1. The American Convention on Human Rights
Article 18 of the 1988 Additional Protocol to the American Convention on Human Rights in the Area of Economic, Social, and Cultural Rights (“Protocol of San Salvador”) states that persons with disabilities are entitled to special attention to achieve the greatest possible development of their personality. Pursuant to Article 18, States Parties agree to undertake programs aimed at providing persons with disabilities with resources needed to attain the greatest possible development of their personality. States Parties also agree to provide special training to the families of the persons with handicaps. The text of the Protocol of San Salvador is accessible here.
2. The Inter-American Convention on the Elimination of all Forms of Discrimination against Persons with Disabilities
The Inter-American Convention on the Elimination of all Forms of Discrimination against Persons with Disabilities was adopted by the General Assembly of the Organization of America States in 1999 and entered into force in 2001. It is divided into four parts:
objectives concerning the prevention and elimination of discrimination and integration of persons with disabilities into society;
obligations by States parties;
definitions of discrimination and disability; and
The text of the Inter-American Convention on the Elimination of all Forms of Discrimination against Persons with Disabilities is accessible here.
3. Inter-American Commission on Human Rights
The mandate of the Inter-American Commission is found in the Charter of the Organization of American States (“OAS”) and the American Convention on Human Rights (“ACHR”). Its main function is to promote the observance and protection of human rights and serve as a consultative organ of the OAS in these matters. The Inter-American Commission is composed of seven independent members who serve in a personal capacity. The work of the Inter-American Commission includes:
The individual petition system - this deals with complaints submitted by individuals, groups of individuals, and non-governmental organizations recognized in any Member State regarding alleged violations of any of the regional human rights treaties (including the American Declaration on the Rights and Duties of Man and Inter-American Convention on the Elimination of all Forms of Discrimination against Persons with Disabilities);
Monitoring of the human rights situations in the Members States; and
Work related to priority thematic areas – such work include creating thematic rapporteurships in order to promote and protect the rights of vulnerable groups throughout the region (however, no rapporteurship has been established in relation to rights of persons with disabilities as at June 2019).
The Inter-American Commission has addressed issues related to rights of persons with disabilities on various occasions. It recognizes violations of such rights within Members States, including the failure to recognize the legal capacity of persons with disabilities, shortage of community services conducive to the integration of persons with disabilities into the community, short or long-term institutionalization of persons with disabilities without consent, lack of health, habitation, and rehabilitation services, inaccessibility of the physical environment, transportation, and information and communications, obstacles to access to justice, lack of reasonable accommodation in employment and education, and limited political participation.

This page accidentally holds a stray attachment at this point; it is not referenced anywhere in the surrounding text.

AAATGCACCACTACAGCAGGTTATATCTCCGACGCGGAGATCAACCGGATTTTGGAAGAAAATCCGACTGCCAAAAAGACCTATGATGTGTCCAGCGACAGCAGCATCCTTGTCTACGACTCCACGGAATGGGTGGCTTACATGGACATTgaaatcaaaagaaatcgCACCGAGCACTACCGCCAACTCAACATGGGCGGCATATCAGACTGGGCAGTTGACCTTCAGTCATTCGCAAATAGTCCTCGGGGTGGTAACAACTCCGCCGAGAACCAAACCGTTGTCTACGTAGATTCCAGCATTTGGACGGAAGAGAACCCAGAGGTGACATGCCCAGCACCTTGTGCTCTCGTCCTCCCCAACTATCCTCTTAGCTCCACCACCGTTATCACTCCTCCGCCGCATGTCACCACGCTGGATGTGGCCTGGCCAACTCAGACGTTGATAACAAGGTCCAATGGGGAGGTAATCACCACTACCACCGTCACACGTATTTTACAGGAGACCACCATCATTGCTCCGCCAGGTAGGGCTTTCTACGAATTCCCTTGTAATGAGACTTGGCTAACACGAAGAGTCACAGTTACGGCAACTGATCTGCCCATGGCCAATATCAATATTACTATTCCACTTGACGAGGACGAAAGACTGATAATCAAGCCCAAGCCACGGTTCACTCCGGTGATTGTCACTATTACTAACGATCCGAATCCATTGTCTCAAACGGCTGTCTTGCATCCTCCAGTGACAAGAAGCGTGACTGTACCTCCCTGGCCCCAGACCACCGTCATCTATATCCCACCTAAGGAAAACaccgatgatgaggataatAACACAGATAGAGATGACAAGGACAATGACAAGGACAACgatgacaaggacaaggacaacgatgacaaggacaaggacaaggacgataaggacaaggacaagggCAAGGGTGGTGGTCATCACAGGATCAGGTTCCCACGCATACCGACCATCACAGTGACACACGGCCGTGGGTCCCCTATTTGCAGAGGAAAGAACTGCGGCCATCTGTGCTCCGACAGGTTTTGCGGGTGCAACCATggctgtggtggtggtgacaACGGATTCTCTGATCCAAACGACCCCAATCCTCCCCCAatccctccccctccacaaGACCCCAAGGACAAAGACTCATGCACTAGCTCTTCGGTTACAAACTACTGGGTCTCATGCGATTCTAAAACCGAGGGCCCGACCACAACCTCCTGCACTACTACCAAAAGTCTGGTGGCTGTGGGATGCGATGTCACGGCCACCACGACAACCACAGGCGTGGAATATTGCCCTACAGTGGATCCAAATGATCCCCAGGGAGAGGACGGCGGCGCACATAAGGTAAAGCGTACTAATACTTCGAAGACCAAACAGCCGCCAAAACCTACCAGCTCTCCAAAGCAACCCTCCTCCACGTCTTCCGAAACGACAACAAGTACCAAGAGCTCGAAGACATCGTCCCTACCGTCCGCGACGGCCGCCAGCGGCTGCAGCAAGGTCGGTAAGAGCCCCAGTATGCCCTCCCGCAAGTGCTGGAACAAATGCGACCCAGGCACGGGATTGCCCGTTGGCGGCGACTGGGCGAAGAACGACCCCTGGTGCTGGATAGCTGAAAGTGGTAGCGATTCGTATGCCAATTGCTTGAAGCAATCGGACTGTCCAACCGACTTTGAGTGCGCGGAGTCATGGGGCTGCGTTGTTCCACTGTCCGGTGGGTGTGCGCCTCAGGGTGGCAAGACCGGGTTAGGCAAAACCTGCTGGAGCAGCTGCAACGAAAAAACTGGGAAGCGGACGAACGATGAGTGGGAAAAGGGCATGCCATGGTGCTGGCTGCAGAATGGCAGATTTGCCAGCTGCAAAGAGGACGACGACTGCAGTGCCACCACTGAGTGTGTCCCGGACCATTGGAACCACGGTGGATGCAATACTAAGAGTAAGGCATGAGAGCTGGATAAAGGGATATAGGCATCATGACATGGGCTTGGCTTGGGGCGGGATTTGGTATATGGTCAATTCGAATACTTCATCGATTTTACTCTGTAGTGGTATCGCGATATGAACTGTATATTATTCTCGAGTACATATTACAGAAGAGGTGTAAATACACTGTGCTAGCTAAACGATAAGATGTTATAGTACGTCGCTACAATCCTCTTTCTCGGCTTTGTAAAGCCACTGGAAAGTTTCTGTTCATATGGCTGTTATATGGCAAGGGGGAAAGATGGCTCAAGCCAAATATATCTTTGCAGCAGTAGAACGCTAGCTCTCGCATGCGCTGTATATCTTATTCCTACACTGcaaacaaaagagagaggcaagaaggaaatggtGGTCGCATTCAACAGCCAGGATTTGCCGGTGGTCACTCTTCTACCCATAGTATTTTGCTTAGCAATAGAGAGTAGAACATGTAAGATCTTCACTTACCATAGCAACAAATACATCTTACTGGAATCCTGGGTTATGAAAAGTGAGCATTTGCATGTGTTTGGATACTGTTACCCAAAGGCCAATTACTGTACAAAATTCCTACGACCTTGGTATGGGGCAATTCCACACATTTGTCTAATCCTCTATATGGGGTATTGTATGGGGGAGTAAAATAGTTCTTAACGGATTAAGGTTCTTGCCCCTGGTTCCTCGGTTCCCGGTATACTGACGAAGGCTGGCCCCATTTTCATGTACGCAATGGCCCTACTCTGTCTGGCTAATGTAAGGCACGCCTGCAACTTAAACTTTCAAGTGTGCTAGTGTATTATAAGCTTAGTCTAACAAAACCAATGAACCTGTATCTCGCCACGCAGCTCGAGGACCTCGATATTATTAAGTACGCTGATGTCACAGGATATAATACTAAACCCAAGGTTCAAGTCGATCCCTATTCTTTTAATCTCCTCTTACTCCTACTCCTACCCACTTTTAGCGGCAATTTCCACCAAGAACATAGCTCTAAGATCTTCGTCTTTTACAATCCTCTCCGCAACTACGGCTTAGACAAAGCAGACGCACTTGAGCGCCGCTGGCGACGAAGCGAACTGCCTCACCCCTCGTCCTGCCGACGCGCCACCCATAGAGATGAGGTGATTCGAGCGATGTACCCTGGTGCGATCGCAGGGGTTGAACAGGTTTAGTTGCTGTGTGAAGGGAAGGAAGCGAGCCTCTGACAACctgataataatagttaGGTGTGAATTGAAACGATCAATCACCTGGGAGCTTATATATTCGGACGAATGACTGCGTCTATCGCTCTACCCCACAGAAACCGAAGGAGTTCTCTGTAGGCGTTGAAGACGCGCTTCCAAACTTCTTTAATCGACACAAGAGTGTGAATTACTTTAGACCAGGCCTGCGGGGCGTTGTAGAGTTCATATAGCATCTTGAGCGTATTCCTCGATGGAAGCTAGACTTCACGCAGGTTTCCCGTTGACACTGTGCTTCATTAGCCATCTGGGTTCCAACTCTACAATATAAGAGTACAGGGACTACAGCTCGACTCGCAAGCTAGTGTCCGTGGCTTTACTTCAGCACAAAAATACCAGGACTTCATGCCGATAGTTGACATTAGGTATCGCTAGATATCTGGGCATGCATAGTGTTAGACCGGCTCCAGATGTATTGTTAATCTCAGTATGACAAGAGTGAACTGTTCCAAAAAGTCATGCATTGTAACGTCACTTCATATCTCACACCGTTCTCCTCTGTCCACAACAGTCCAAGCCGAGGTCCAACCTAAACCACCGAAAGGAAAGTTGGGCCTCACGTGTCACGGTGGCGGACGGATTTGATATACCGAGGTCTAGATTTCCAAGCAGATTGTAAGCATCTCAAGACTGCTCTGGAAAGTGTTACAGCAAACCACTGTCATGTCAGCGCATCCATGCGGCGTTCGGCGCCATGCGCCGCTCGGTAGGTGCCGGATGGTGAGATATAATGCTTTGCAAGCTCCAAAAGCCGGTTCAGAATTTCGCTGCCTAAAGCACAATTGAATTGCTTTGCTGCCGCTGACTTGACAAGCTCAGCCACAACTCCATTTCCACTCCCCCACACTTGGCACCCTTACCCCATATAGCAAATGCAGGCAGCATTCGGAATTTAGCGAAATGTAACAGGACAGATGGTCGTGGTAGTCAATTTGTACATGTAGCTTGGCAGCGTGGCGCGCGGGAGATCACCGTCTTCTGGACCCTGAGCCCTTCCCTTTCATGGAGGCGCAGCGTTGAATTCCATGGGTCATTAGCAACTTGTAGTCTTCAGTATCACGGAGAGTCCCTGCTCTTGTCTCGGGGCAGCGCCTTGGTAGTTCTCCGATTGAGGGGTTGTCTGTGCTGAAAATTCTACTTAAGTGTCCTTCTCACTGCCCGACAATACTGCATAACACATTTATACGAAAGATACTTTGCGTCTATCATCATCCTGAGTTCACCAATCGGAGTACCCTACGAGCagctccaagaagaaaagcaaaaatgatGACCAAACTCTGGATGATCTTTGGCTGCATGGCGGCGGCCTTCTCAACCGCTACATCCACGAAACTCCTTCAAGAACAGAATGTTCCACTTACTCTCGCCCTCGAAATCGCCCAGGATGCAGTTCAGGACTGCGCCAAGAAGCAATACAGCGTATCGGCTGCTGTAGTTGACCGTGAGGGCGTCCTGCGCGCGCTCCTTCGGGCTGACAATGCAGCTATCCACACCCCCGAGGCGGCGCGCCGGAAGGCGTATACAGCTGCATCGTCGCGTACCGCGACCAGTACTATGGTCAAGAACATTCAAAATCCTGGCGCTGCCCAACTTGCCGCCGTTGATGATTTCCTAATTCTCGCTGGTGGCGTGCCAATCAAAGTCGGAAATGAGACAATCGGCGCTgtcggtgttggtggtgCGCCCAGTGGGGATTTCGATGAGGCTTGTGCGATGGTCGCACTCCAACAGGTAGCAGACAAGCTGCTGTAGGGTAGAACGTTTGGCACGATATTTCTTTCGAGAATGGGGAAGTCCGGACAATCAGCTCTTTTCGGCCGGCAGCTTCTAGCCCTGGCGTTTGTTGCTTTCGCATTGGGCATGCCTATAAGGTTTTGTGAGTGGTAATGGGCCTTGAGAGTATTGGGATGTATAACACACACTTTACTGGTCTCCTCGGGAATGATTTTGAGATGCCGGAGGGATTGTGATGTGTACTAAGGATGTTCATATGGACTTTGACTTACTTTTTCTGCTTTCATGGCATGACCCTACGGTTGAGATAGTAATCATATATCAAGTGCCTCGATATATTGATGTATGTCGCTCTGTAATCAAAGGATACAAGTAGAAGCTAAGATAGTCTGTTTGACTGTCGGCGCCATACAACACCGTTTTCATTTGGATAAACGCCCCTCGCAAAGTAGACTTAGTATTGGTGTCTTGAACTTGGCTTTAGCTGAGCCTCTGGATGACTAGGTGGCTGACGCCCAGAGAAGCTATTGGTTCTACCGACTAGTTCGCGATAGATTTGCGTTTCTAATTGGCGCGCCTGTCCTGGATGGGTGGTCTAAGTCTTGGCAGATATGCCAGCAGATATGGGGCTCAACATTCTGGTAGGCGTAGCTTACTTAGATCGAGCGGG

The Inter-American Commission has urged Member States to adopt legislative, administrative, or other measures necessary to ensure the effective protection of human rights of persons with disabilities, in accordance with the international standards that provide the most protection. Under Article 3(1) of the CRPD, such measures shall include, but not be limited to measures to eliminate discrimination gradually and to promote integration by government authorities and/or private entities in providing or making available goods, services, facilities, programs, and activities such as employment, transportation, communications, housing, recreation, education, sports, law enforcement and administration of justice, and political and administrative activities. This should be carried out with the participation of persons with disabilities as actors in their own lives, and taking into account the main guiding principles of the social approach to disability, such as the autonomy and independence of persons with disabilities, non-discrimination, equality of opportunity, accessibility, and full and effective participation and inclusion in society.
4. Inter-American Court of Human Rights (“ACtHR”)
The ACtHR is the judicial organ of the Inter-American human rights system. It has both contentious and advisory functions. The ACtHR’s contentious function allows it to hear cases brought by individuals or a Member State against another Member State for alleged violations of human rights under the American Convention of Human Rights (“ACHR”). The ACtHR may make decisions, take protective measures, and issue sentences on cases. However, it can only do so in cases where the Member State has agreed for the ACtHR to rule on such cases. In this regard, the mandate of the ACtHR is more limited than that of the Inter-American Commission because the ACtHR has contentious jurisdiction over OAS Members States which have ratified the ACHR and specifically accepted the ACtHR’s contentious jurisdiction only. Where a Member State has not accepted the ACtHR’s contentious jurisdiction, the case can only be brought before the Inter-American Commission. Nonetheless, all OSA Members States can access the ACtHR’s advisory function and request for guidance on the interpretation and application of the relevant regional human rights instruments.
Decisions of the Inter-American Commission are accessible at their website.